I had not seen, until today, what the grove looked like. I haven’t been there for over a year.

But it was the land itself that called to me. The reddish coppery earth, the old honeysuckle, the mountain air. Katie has been a few times, but Eric only once when he was four months old. He needed to run on it like his big sister, and like their mother and grandfather, and great-grandfather, and great-great-grandfather. I want my children to have memories of this land that is so much a part of all of us. A five generation legacy of deep air and dust and blue jays and hawks and rocks that sparkle in the light.

So what is beautiful now? My children playing on the land, for one. Beyond that, I saw beauty in all of the weeds—must be hundreds of species of living things out there, plant and animal—that have sprung up. I saw beauty in the life cycle. I saw beauty in knowing what California must have looked like before being settled. Some of the weeds had the most beautiful flowers, all so different. It was glory, in a different form. Somehow, some of our trees were still alive. One of the apple trees was blossoming. I picked several lemons. The pomegranate flowered. And I’ll be darned that the strawberry plants are still producing this year, when in all reality they should not be.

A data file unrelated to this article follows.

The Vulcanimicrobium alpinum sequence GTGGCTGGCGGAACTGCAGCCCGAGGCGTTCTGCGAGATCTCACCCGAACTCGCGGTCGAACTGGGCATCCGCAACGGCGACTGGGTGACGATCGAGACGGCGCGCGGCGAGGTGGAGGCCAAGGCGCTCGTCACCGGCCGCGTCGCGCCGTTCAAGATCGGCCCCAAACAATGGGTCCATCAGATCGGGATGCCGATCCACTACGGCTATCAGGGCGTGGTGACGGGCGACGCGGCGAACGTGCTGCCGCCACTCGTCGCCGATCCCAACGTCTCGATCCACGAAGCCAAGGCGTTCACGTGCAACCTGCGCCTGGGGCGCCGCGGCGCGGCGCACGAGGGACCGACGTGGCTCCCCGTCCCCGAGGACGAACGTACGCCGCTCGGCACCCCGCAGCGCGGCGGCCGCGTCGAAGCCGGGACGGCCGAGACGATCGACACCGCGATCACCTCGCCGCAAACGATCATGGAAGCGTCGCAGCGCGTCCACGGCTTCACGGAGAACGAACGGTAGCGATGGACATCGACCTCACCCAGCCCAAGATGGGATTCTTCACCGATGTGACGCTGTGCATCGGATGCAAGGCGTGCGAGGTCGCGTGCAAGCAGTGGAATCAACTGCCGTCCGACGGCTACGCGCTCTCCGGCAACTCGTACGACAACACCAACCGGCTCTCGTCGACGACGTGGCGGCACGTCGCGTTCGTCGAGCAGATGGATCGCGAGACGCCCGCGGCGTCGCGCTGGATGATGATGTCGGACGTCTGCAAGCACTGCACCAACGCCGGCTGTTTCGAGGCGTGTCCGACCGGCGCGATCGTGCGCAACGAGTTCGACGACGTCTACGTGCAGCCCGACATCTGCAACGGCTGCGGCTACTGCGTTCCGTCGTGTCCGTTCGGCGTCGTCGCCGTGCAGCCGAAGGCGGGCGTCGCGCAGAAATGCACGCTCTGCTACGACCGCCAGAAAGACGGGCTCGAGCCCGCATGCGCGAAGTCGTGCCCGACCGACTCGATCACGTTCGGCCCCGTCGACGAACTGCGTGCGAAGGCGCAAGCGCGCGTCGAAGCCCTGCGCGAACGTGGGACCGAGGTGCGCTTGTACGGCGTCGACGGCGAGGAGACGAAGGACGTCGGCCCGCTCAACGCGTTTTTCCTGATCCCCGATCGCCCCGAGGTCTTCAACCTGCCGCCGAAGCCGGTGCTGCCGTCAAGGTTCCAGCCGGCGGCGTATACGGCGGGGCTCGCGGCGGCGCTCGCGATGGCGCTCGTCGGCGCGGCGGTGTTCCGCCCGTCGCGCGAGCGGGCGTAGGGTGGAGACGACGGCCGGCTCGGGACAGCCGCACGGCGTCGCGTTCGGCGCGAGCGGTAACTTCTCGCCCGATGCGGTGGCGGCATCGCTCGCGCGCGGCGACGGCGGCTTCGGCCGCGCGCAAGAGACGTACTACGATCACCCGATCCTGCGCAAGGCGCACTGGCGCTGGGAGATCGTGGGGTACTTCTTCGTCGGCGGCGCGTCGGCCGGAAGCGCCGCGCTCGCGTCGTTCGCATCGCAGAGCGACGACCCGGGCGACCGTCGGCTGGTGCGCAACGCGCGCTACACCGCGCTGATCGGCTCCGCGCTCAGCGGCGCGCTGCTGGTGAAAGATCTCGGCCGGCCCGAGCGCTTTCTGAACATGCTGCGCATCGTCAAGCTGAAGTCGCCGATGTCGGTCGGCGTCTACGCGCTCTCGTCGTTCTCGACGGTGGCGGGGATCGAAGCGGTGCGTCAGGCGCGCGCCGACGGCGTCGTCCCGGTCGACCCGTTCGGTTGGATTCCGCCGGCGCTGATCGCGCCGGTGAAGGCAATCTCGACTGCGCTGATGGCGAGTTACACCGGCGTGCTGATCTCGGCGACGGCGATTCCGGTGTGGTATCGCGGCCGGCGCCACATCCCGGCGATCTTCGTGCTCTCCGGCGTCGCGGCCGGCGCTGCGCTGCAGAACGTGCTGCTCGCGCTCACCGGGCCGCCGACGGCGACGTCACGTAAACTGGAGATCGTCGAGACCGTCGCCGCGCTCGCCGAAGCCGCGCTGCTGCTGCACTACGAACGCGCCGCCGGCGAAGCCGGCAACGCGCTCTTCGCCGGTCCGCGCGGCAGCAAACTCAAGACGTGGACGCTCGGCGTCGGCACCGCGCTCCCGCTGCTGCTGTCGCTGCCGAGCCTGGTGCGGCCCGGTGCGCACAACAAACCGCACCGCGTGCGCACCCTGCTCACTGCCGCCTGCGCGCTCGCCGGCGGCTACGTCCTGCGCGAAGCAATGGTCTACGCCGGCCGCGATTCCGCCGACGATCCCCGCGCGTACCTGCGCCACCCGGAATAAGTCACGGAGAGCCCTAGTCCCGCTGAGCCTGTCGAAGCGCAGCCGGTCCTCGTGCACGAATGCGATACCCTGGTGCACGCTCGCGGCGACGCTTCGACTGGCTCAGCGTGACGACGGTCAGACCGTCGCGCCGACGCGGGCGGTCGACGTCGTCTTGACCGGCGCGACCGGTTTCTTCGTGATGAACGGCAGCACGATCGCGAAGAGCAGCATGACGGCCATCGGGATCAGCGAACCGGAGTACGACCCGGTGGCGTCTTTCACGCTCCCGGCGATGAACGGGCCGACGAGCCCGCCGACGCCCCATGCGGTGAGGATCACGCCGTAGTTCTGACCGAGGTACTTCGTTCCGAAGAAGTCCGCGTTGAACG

We turned on the old misters and sat on the porch, and I saw beauty in remembering all the times I had been there at each season of my life, in feeling this great thread through time that connected me tangibly to everything—and everyone—that had gone before. It’s all one time; it is all right now. Grandpa Don passed four years ago this month, but part of him is still here—we just have to see through the illusion of linear time.

Even though beauty changes forms, it is never gone. I don’t think beauty/love (aren’t they the same?) ever dies. We were made with eyes to see this, even when we are afraid to test those eyes. Looking at something we have loved and being asked to accept its changes is never easy.

Me, blowing bubbles on the porch…maybe 1982?

Katie on the porch today

My mom and me, when I was four-years-old, Katie’s current age. We are sitting on “Sarah’s rock,” my favorite rock in the whole place. I used to play doctor with it and give it hugs. It was eventually “moved” when we made the fuyu grove…